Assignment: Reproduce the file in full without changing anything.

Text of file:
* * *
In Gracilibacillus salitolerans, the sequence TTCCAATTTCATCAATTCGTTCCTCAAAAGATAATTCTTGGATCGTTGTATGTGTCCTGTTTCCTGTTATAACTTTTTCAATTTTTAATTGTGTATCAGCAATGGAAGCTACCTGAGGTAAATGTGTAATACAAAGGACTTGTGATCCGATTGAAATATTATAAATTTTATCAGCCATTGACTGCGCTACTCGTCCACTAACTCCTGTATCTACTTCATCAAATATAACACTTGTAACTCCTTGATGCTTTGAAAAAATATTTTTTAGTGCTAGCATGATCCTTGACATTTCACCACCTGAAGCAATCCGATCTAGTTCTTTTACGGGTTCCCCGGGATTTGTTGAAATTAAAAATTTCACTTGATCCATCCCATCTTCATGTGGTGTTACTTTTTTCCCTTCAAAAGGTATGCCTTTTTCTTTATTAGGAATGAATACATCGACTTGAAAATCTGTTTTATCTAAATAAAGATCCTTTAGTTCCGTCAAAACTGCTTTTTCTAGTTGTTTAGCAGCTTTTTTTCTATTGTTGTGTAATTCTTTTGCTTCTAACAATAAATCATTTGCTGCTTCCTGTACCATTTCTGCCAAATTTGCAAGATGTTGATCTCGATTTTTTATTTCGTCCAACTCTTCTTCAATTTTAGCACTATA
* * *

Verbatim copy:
In Gracilibacillus salitolerans, the sequence TTCCAATTTCATCAATTCGTTCCTCAAAAGATAATTCTTGGATCGTTGTATGTGTCCTGTTTCCTGTTATAACTTTTTCAATTTTTAATTGTGTATCAGCAATGGAAGCTACCTGAGGTAAATGTGTAATACAAAGGACTTGTGATCCGATTGAAATATTATAAATTTTATCAGCCATTGACTGCGCTACTCGTCCACTAACTCCTGTATCTACTTCATCAAATATAACACTTGTAACTCCTTGATGCTTTGAAAAAATATTTTTTAGTGCTAGCATGATCCTTGACATTTCACCACCTGAAGCAATCCGATCTAGTTCTTTTACGGGTTCCCCGGGATTTGTTGAAATTAAAAATTTCACTTGATCCATCCCATCTTCATGTGGTGTTACTTTTTTCCCTTCAAAAGGTATGCCTTTTTCTTTATTAGGAATGAATACATCGACTTGAAAATCTGTTTTATCTAAATAAAGATCCTTTAGTTCCGTCAAAACTGCTTTTTCTAGTTGTTTAGCAGCTTTTTTTCTATTGTTGTGTAATTCTTTTGCTTCTAACAATAAATCATTTGCTGCTTCCTGTACCATTTCTGCCAAATTTGCAAGATGTTGATCTCGATTTTTTATTTCGTCCAACTCTTCTTCAATTTTAGCACTATA